When new features are proposed to C++ it is desired that they do not introduce breaking changes. This is typically understood as:
- Every program that used to compile (was well formed), continues to compile with the same semantics.
- A program that failed to compile (was ill-formed), can now be made well formed and assigned new desired semantics.
For instance, the following was an invalid C++03 program:
void feature(std::string s1)
std::string s2 = std::move(s1); // no std::move in C++03
Therefore, it is no harm when we make it well formed code in C++11 and assign it some useful semantics. This rule is not followed in 100% of the cases, but this is the idea in general.
However, even though it works in most of the cases, I believe that this criterion of a “safe addition” is not technically correct, as it fails to take into account an important fact: failure to compile certain programs is a useful, important feature, and if these programs suddenly start to compile, it can cause harm. In this post we will go through the cases where compile-time failure is considered a useful feature. Continue reading
Have you ever asked yourself, or participated in a discussion on whether “defensive programming”is a good or a bad thing? The issue is controversial, and recently, while watching talk “Defensive Programming Done Right, Part I” by John Lakos, I realized (I think) why. Term “undefined behavior” means different things to different people. Continue reading
Posted in programming
This post is a response to my recent encounters with fellow programmers who appear to me to be missing the point of assertions and fail to appreciate their usefulness. The first post I have ever written here was on assertions, I still find it good, so there is no need to repeat it; here I will only describe how I observe people treat assertions and why I believe it is wrong. Continue reading
Recently I came across an interesting gotcha with Boost.Pointer Container library in my project. Making some incorrect assumptions as to what the library does could cause a bug.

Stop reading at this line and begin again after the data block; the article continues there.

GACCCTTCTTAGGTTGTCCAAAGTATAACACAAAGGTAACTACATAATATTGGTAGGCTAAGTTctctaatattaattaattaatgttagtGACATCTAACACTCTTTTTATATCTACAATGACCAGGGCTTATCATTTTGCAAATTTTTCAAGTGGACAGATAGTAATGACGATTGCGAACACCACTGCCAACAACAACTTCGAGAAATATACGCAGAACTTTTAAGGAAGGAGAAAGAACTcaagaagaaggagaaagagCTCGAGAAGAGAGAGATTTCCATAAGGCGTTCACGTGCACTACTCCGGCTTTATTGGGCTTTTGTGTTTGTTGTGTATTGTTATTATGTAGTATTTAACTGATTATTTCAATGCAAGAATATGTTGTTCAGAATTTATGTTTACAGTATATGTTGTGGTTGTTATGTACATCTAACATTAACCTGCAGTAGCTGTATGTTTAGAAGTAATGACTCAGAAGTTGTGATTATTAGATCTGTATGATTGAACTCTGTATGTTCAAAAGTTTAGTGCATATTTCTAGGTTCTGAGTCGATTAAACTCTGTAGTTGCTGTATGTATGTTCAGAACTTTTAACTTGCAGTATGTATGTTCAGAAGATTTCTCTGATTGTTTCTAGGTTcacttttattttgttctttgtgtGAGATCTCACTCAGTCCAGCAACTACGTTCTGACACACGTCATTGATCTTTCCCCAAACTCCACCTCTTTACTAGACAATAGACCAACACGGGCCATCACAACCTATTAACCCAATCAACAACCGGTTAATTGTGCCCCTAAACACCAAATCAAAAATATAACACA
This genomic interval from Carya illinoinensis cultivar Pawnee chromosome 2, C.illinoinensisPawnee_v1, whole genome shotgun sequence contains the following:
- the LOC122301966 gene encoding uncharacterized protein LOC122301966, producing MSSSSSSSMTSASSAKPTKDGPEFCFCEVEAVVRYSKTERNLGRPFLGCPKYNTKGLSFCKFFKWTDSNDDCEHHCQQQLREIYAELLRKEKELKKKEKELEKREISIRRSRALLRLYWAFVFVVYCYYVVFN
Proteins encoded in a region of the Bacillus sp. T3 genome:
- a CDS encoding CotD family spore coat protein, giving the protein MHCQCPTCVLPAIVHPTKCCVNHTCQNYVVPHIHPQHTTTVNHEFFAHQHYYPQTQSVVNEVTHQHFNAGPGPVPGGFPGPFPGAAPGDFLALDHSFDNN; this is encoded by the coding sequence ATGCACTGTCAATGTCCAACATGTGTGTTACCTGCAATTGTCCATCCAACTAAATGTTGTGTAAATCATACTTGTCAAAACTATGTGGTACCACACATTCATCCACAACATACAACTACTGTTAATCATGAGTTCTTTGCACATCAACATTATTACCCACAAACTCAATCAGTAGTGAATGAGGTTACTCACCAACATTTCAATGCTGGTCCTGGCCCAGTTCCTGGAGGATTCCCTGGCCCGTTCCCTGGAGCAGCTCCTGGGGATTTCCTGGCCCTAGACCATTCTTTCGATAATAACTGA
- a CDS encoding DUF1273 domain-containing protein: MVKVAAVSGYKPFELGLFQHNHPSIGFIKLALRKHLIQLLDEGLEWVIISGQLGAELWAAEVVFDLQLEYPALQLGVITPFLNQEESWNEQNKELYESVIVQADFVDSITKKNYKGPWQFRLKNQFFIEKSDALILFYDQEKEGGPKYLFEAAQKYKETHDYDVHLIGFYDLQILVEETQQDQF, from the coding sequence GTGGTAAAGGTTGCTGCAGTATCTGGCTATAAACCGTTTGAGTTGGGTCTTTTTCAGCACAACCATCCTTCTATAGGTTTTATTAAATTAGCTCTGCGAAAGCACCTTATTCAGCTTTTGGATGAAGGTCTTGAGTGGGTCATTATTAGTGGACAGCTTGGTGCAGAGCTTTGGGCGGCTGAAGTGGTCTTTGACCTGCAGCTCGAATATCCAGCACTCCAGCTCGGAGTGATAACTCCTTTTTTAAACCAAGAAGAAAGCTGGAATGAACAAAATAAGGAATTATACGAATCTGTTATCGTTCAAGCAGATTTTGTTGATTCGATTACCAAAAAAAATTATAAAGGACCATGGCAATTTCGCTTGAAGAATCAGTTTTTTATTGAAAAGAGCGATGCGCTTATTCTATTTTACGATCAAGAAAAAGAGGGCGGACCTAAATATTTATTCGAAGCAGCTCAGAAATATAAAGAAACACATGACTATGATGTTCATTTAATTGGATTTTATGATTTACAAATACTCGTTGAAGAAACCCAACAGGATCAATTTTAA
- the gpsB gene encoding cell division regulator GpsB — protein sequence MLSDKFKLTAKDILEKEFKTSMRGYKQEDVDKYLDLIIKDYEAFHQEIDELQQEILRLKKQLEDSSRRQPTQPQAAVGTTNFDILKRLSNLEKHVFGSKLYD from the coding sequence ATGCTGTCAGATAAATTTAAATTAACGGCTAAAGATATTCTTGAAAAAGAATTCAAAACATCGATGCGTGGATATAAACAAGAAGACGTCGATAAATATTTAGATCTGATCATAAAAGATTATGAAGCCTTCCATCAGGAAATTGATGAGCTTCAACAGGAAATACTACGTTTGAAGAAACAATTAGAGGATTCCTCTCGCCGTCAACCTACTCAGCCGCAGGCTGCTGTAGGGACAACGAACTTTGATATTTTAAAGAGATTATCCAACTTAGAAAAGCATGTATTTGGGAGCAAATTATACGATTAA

What would you use
boost::ptr_vector for? Why would you need to have a vector of pointers, which you want to delete yourself? Is it because:
- You want the objects to remain at the same address even if you re-allocate the array under the vector?
- You want to inter-operate with a library that already deals with owing pointers?
- You want it to be faster than if you were storing values in
- You want the “polymorphic behavior” of your objects?
If your reason is (1) or (2) and you are not concerned with performance too much, you would probably do the right thing.
If your reason is (3), it is likely that you would be picking the slower solution. But do not trust me on that: measure the two solutions and check if
ptr_vector is really faster.
If your reason is (4) and your familiarity with
ptr_vector is superficial (as was mine when writing this post), it is likely that you would be implementing a bug. In this post we will be exploring this use case. Continue reading
This post is about one gotcha in Boost.Optional library. When starting to use it, you might get the impression that when you try to put
T is expected, you will get a compile-time error. In most of the cases it is exactly so, but sometimes you may get really surprised. Continue reading
Today, I wanted to draw your attention to the new initiative driven by Robert Ramey: Boost Library Incubator. It is a place where one can put C++ libraries targeted for inclusion into Boost. One of the biggest Boost’s strengths is its review process. Anyone that feels competent in the problem domain, or even a potential novice user, can give feedback to the author of the candidate library. This is the opportunity for the author to improve the library and learn about the problem domain.
Boost Library Incubator helps you shape the library so that it meets Boost standards. It also offers the ability to collect preliminary reviews. Even if you do not want to submit or review any library, the site offers a number of useful hints on how to design a good library with good and attractive documentation. For instance, Robert shows that you do not need to wait for Concepts Lite in order to have your generic library produce a meaningful error messages.
For more information, see also Robert’s talk at CppCon 2014.
Posted in programming
I consider the Standard Template Library an amazing piece of work that constitutes a milestone in the evolution of programming languages. Not only is it useful in itself, but it also brought into existence the notion of generic programming. What I find sometimes even more fascinating is the process of creating a generic library: of spotting patterns and making generalizations that while being useful on one hand, do not incur run-time cost on the other. If you are interested in this process, here is a couple of links that I recommend.
Elements of Programming by Alexander Stepanov and Paul McJones. This book describes step-by-step the process of creating a generic library alternative to, but overlapping in scope wit the STL.
A Concept Design for the STL. This work (by many authors) tries to identify concepts in the STL, define them formally, and use them to constrain the STL.
Ranges for the Standard Library. This is an on-going effort driven by Eric Niebler to pin-point the concept of a range and use it in the STL. Something that is likely to become the future standard.